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What we need to see happen

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I was recently reading Superman: Earth One. And it got me to thinking. I didn’t actually care for the story. Long story short, I thought it was contrived, and really was just treading the Origin Water that I’ve read in Superman: Birthright, Superman: For All Seasons, Superman: Man of Steel, and even in the television series Smallville. But if you want me to go even more in depth, just go read my review over at Mickey’s Tavern from a couple of weeks ago.

But what I was thinking about was why the book was so well received. Let’s ignore, for a moment, that some people have different tastes and that what I consider to be shlock may be art to my neighbor. Let’s look at the other factors surrounding this book, which led to it being put on the New York Times’ Best Seller list (wait…what? One of ‘dem picture books? Being looked at like an actual book?).

I want to posit a few reasons that this book was so well received by what I will be calling the “non comic book reading public.” Outside of comics, I don’t think many people know J. Michael Straczynski’s name. Sure, he created and guided Babylon 5 for the entirety of its run, and yeah, he wrote some episodes of the Ghostbusters cartoon in the 1980s, but people may remember those shows without really knowing about the talent behind them. No, I don’t think we can say that people flocked to this because of the name, which might be what a comic book fan would do (I would do that. I’ve done it before, for certain writers, and I’m sure to do it again).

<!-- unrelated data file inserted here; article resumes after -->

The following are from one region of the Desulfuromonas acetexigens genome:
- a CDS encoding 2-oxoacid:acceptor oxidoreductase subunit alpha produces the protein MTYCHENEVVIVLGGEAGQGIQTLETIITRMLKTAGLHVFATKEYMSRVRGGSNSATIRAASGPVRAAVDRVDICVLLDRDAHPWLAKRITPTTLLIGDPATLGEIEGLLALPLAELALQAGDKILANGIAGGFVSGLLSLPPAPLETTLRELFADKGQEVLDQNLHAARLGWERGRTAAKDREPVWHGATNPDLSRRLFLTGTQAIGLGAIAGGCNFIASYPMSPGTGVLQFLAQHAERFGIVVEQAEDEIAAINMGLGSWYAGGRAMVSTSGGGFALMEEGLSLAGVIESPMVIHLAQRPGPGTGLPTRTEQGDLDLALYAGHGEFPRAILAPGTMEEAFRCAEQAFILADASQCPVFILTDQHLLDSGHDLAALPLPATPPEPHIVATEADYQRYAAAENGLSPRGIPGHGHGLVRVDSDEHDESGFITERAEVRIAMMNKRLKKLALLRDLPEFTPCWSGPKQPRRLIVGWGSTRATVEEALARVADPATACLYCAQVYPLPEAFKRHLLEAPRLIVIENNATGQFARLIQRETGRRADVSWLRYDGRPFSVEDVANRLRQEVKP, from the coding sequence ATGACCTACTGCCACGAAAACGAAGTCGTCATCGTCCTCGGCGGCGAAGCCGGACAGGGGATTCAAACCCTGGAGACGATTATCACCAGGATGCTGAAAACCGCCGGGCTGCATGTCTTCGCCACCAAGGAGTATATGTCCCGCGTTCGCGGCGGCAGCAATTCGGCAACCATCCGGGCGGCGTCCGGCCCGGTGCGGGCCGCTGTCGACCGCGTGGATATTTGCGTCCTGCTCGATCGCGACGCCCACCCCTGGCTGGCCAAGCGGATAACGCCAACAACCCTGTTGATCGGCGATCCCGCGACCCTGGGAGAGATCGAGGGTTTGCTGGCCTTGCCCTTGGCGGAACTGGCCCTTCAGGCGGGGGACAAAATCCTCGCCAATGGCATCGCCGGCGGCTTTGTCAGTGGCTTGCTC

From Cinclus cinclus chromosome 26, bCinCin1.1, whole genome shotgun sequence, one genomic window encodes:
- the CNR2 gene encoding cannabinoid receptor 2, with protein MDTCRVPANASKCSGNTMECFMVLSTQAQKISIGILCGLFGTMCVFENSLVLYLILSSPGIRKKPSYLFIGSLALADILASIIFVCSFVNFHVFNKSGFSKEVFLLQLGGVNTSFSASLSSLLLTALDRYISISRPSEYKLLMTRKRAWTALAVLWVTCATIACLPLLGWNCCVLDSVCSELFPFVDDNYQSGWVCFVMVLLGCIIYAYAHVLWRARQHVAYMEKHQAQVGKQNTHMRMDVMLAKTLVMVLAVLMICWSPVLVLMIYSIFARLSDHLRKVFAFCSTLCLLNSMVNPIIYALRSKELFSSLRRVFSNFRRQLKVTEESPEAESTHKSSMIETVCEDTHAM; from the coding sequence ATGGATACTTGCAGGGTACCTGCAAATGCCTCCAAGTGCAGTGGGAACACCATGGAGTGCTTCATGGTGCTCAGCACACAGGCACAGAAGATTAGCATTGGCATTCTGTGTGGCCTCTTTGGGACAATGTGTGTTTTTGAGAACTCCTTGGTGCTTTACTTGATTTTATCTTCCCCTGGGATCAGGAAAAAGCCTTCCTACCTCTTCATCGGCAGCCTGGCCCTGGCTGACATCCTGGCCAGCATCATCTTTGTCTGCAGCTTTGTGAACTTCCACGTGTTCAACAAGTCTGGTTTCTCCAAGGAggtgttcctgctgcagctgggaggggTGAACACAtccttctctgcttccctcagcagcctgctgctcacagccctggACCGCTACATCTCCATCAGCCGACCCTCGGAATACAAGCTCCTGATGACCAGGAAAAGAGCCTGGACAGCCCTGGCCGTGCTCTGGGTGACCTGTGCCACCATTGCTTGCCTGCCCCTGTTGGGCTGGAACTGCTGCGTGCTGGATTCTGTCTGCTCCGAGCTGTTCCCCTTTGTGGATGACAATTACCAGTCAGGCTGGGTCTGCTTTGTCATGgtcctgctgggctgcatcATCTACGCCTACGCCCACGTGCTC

This book, it is a complete story (without closing off the possibility of a sequel), it is accessible, and you can actually go into some stores and find it. I can’t imagine that George Gene Gustines went into Joe’s Collector Den to buy Superman: Earth One so that he could give it his polished fancy pants review in the very legit NY Times. You can bet your bottom dollar that he went into a store like Barnes and Noble or Books a Million and found this thing on a shelf of “Best Sellers” or “What’s trending” or whatever they make shelves out of these days.